Does ImageJ Fiji use multiple cores if available?

I use 64-bit versions of ImageJ Fiji on windows desktop GUI as well as in headless mode on Linux Ubuntu cluster. My windows computer has 8 cores and the Linux cluster has pretty much endless cores. I would like to know if ImageJ would use multiple cores if available.

If not, how do I go about doing it on windows desktop GUI and in headless mode on the Linux Ubuntu cluster?

multi-threading, hence the use of several cores, depends on what operations you like to perform. ImageJ is modular, i.e. it is based on plugins and some of them are multi-thread save.



Ahan. I am not using any plug-ins. I am using fairly standard operations.

opening tiff stacks
saving tiff stacks
calculating z projections
image calculation - difference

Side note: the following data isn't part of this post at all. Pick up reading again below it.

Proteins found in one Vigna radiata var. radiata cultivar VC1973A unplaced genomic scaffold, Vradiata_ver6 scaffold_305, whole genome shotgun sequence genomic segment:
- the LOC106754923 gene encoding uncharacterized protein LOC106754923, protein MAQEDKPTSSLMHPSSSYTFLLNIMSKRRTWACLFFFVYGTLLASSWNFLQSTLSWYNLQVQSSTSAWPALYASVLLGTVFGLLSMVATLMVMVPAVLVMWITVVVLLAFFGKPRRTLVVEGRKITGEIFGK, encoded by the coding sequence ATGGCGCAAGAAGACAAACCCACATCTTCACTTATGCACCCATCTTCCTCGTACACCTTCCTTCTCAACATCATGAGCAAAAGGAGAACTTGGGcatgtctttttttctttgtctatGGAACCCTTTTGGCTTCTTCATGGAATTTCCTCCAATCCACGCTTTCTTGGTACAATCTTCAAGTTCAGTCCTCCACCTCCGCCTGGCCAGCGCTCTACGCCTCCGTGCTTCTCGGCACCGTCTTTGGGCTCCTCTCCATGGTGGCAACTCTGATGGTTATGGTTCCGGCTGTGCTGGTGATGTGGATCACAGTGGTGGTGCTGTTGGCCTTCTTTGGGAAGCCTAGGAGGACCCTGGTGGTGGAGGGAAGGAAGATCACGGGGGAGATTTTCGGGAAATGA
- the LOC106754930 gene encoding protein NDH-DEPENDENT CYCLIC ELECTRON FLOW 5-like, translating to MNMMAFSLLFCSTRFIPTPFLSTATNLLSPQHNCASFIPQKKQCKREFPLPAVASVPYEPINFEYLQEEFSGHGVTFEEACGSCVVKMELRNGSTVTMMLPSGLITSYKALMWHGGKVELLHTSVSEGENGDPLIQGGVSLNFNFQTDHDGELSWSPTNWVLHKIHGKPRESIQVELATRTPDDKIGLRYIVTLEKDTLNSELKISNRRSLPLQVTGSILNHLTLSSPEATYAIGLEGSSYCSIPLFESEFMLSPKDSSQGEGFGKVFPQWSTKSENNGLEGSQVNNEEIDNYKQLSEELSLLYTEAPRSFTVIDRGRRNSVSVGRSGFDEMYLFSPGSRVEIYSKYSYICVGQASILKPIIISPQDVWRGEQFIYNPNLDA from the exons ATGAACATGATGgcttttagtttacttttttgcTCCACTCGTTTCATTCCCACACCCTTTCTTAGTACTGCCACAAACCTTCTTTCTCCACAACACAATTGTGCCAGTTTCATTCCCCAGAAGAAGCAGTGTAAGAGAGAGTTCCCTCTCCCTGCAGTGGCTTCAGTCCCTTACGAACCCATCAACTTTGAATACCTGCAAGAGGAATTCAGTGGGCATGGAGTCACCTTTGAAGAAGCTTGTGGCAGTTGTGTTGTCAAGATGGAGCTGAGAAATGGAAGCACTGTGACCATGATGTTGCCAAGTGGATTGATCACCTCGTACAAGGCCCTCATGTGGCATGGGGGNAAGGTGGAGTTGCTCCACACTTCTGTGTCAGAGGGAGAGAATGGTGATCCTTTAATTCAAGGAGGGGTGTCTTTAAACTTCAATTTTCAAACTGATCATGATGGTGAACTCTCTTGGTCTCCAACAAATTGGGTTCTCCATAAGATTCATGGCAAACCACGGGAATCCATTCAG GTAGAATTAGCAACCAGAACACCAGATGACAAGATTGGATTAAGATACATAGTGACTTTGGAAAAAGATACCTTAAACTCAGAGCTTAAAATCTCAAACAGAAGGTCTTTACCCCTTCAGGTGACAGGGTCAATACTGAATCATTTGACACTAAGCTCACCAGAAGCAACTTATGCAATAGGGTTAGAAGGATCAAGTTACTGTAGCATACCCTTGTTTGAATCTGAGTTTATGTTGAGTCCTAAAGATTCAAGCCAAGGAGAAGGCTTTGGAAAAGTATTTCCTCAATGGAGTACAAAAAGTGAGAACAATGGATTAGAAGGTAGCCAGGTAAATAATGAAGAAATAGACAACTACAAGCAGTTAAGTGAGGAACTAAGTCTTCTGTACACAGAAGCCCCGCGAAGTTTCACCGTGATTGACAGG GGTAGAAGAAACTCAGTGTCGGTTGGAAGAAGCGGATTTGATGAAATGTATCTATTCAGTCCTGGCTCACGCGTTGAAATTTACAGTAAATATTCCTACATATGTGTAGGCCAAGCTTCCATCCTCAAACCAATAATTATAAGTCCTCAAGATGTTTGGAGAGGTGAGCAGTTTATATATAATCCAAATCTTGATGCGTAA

analyze particles

Sorry, but you didn’t get the point.
There is only a small core unit in ImageJ and most of ImageJ consists of plugins, even if you don’t have any additional plugins installed.



Oh I see. I meant to say I am not using any options from the ‘plugins’ menu. So If I understand you correctly, every option in any menu is modular (like plug-ins). Ok. So then my multi-threading question becomes complicated. Thanks for your answer.

Indeed. My suggestion is to just try the operations you want to do, and see how well multiple cores get utilized. And if there is a specific command that seems like a major bottleneck, post back here on the forum about it and the community may have suggestions on improving the execution time of your workflows.

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Hi @rmf,

another option for you might be using KNIME Image Processing. Most of the operations you mentioned are available as KNIME nodes (using imagej-ops, imglib2 etc) which can be run in parallel over a lot of images. On the cluster its possible to run KNIME headless, i.e. execute a predefined workflow as many times as you want.

Maybe this helps,